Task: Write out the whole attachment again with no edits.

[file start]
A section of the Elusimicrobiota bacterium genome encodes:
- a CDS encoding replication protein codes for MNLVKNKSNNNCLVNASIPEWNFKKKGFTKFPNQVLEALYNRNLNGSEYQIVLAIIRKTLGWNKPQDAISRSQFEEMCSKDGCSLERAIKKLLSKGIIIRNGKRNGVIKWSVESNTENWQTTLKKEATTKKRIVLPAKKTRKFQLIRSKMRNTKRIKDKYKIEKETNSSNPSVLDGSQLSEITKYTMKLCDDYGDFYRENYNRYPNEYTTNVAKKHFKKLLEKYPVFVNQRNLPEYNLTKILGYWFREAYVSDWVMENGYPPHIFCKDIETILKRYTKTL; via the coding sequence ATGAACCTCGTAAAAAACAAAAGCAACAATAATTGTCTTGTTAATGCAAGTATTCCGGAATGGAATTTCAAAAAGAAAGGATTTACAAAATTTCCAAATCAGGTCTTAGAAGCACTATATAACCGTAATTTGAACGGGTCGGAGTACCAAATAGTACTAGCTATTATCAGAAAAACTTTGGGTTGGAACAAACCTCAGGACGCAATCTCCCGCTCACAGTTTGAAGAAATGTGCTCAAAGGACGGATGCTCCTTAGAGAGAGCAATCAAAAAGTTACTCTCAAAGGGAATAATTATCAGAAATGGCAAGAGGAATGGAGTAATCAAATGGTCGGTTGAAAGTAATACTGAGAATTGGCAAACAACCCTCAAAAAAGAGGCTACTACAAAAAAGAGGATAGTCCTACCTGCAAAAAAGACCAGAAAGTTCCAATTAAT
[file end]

A section of the Elusimicrobiota bacterium genome encodes:
- a CDS encoding replication protein codes for MNLVKNKSNNNCLVNASIPEWNFKKKGFTKFPNQVLEALYNRNLNGSEYQIVLAIIRKTLGWNKPQDAISRSQFEEMCSKDGCSLERAIKKLLSKGIIIRNGKRNGVIKWSVESNTENWQTTLKKEATTKKRIVLPAKKTRKFQLIRSKMRNTKRIKDKYKIEKETNSSNPSVLDGSQLSEITKYTMKLCDDYGDFYRENYNRYPNEYTTNVAKKHFKKLLEKYPVFVNQRNLPEYNLTKILGYWFREAYVSDWVMENGYPPHIFCKDIETILKRYTKTL; via the coding sequence ATGAACCTCGTAAAAAACAAAAGCAACAATAATTGTCTTGTTAATGCAAGTATTCCGGAATGGAATTTCAAAAAGAAAGGATTTACAAAATTTCCAAATCAGGTCTTAGAAGCACTATATAACCGTAATTTGAACGGGTCGGAGTACCAAATAGTACTAGCTATTATCAGAAAAACTTTGGGTTGGAACAAACCTCAGGACGCAATCTCCCGCTCACAGTTTGAAGAAATGTGCTCAAAGGACGGATGCTCCTTAGAGAGAGCAATCAAAAAGTTACTCTCAAAGGGAATAATTATCAGAAATGGCAAGAGGAATGGAGTAATCAAATGGTCGGTTGAAAGTAATACTGAGAATTGGCAAACAACCCTCAAAAAAGAGGCTACTACAAAAAAGAGGATAGTCCTACCTGCAAAAAAGACCAGAAAGTTCCAATTAAT